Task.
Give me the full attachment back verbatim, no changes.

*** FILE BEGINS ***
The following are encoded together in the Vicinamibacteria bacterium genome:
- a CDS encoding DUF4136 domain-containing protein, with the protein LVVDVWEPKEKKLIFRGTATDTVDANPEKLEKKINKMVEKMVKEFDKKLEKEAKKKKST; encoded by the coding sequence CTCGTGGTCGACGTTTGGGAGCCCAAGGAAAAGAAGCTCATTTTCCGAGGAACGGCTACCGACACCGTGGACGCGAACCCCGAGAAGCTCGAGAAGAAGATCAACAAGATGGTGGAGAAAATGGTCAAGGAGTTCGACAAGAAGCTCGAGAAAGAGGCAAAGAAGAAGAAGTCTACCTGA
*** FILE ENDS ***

The following are encoded together in the Vicinamibacteria bacterium genome:
- a CDS encoding DUF4136 domain-containing protein, with the protein LVVDVWEPKEKKLIFRGTATDTVDANPEKLEKKINKMVEKMVKEFDKKLEKEAKKKKST; encoded by the coding sequence CTCGTGGTCGACGTTTGGGAGCCCAAGGAAAAGAAGCTCATTTTCCGAGGAACGGCTACCGACACCGTGGACGCGAACCCCGAGAAGCTCGAGAAGAAGATCAACAAGATGGTGGAGAAAATGGTCAAGGAGTTCGACAAGAAGCTCGAGAAAGAGGCAAAGAAGAAGAAGTCTACCTGA